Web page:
Magnetic storms

I’ve been thinking about the Magnetic Island house. Looking at my photo again, it looks more like the homes we saw on TV after the Asian Tsunami than a place in affluent Oz. I guess it just goes to show that even the UK migrants’ dream land has pockets of inequality.

I visited Magnetic Island in a month where the prevailing theme was destruction. I flew to Australia a week after turning 18, a couple of days after my final A-level exam and about two hours after being dumped, a rucksack of clothes and a friend in hand.

Within one week I found myself beside a motorway returning from the Western Australian desert to Perth, the bus I’d been travelling in ablaze in front of me.

A few minutes into the bus fire we heard from an Australian teenager that there had been a bombing in London. The message he received, and read excitedly to us, was that “the tower” had been bombed. We thought from this meagre information that Big Ben or Tower Bridge had been attacked. It was of course July 7.

We never did find out where this red herring came from, but we spent the next few hours worried and confused as the replacement bus rattled back to the city and our phone calls home repeatedly failed. Thank goodness no-one we knew was hurt.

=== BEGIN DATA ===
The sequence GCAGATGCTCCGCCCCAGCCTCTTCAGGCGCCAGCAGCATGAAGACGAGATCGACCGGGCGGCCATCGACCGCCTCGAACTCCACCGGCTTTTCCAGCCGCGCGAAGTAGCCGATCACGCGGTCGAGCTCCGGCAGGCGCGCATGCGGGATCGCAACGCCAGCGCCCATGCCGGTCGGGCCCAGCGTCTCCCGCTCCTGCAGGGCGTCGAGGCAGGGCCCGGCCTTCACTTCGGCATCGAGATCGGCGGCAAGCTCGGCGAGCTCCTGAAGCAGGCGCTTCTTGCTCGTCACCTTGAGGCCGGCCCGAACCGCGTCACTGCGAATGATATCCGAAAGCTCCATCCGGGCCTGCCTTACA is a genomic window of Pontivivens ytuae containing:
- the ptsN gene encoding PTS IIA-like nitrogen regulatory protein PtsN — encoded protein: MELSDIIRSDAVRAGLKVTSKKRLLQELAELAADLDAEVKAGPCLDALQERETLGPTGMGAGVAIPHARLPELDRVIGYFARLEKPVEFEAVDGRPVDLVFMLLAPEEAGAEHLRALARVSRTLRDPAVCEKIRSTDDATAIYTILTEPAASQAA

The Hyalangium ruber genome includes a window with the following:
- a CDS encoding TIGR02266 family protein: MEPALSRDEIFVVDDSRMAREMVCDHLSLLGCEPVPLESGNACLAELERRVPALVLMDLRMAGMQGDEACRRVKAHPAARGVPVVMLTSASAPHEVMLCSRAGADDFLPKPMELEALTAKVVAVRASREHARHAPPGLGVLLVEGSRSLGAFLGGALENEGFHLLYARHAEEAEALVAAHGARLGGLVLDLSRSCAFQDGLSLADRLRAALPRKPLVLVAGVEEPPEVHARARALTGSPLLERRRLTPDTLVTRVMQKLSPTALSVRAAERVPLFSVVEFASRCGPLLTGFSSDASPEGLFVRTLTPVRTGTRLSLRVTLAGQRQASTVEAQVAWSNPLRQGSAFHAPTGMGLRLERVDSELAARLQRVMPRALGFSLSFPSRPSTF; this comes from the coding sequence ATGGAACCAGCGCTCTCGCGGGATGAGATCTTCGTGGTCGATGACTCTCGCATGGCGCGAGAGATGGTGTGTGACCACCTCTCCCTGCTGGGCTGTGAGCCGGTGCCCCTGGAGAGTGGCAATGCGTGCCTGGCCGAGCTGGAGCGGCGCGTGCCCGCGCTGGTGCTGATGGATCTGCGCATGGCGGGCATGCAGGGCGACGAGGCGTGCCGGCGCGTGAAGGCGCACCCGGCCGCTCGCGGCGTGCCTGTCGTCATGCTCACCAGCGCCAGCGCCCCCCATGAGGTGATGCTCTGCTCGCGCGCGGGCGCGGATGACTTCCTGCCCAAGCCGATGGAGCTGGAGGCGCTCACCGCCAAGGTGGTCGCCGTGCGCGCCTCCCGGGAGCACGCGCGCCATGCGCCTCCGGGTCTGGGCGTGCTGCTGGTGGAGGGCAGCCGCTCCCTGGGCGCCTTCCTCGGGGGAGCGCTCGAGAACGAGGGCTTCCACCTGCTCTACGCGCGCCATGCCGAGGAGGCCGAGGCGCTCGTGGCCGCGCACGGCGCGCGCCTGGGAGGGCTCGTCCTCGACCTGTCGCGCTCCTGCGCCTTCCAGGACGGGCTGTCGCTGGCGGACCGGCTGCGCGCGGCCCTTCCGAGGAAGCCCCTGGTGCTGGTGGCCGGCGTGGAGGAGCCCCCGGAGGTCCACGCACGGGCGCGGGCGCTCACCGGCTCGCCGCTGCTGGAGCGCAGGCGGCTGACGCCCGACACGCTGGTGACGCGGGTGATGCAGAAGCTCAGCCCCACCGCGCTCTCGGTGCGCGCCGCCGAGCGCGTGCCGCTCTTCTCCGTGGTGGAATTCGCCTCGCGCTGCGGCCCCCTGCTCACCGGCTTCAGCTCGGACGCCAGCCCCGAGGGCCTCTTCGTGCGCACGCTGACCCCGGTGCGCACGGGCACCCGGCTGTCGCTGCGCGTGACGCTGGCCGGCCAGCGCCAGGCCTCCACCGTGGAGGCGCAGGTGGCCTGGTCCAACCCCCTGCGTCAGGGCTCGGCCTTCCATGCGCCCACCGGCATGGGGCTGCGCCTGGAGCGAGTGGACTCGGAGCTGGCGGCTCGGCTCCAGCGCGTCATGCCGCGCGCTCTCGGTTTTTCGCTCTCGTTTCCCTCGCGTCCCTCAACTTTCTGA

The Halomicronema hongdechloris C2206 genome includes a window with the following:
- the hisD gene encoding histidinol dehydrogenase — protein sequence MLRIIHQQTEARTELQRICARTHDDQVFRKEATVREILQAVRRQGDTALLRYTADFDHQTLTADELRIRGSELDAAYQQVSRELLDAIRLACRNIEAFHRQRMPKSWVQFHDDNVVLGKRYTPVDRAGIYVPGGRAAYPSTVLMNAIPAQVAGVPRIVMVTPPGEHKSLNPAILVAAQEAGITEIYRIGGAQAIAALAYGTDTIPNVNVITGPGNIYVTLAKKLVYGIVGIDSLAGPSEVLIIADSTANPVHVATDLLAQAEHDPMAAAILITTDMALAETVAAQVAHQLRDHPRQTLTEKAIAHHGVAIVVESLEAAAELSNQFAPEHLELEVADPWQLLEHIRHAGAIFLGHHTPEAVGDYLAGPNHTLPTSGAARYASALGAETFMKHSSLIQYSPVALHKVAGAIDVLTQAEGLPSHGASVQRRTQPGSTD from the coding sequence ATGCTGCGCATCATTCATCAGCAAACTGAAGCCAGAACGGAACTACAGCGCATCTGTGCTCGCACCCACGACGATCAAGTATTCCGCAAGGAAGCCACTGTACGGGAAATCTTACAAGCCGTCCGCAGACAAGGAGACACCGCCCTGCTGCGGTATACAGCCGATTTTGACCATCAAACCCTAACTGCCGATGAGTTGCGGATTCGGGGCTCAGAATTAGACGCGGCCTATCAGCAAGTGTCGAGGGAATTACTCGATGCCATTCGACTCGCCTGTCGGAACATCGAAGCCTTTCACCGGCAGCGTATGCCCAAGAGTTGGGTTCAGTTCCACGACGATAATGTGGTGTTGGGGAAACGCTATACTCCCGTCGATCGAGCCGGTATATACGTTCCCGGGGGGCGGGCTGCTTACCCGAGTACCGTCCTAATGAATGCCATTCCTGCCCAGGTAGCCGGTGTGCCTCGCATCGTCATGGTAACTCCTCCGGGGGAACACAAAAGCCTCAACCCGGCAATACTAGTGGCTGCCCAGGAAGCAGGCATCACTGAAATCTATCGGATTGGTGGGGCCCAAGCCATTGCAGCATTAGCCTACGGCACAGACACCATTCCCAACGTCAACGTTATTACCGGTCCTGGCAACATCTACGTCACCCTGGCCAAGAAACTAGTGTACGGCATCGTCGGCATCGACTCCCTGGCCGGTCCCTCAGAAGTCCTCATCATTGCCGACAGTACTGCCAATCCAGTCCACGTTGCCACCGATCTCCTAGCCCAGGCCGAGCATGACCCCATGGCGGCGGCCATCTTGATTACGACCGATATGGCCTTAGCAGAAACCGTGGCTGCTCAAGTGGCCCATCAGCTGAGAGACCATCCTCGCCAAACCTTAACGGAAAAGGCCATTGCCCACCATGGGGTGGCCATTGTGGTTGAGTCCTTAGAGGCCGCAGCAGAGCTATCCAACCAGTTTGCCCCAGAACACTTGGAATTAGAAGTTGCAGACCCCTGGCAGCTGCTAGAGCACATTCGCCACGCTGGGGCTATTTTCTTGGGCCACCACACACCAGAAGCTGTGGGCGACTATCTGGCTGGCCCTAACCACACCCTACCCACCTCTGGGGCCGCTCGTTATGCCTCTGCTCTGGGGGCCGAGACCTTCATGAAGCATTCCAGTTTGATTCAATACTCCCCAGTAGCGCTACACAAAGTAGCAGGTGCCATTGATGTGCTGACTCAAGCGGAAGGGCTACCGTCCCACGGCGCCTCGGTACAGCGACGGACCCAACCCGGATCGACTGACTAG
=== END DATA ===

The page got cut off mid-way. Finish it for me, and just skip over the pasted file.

Later on in the month I also destroyed a scooter by flying into the side of a Ute, which in turn destroyed a fair bit of skin on my arms, stomach, hips and legs, and ripped massive holes in my trousers!

But going back to Maggie Island, the house I saw there fit the refrain of destruction. The island was ruggedly beautiful, with lush green palms sprouting from dark clambering rocks and spindly wooden huts propped up on stilts above the cliffs. It rained heavily for our whole stay, wind lashing against the windows and tossing salt into the hostel kitchens and washblocks, all of which were also wooden huts.

We discovered that the rocks were sharp enough to break coconuts easily, as were one dog’s teeth. We also discovered that a roll-down plastic “window” isn’t sturdy enough to keep a whole bar dry and warm, and that during cyclones it is difficult to ship Vodka over from the mainland. Perhaps the real mystery of the house with the front ripped off, on such a turbulent island, was why it was the only building in such a state.

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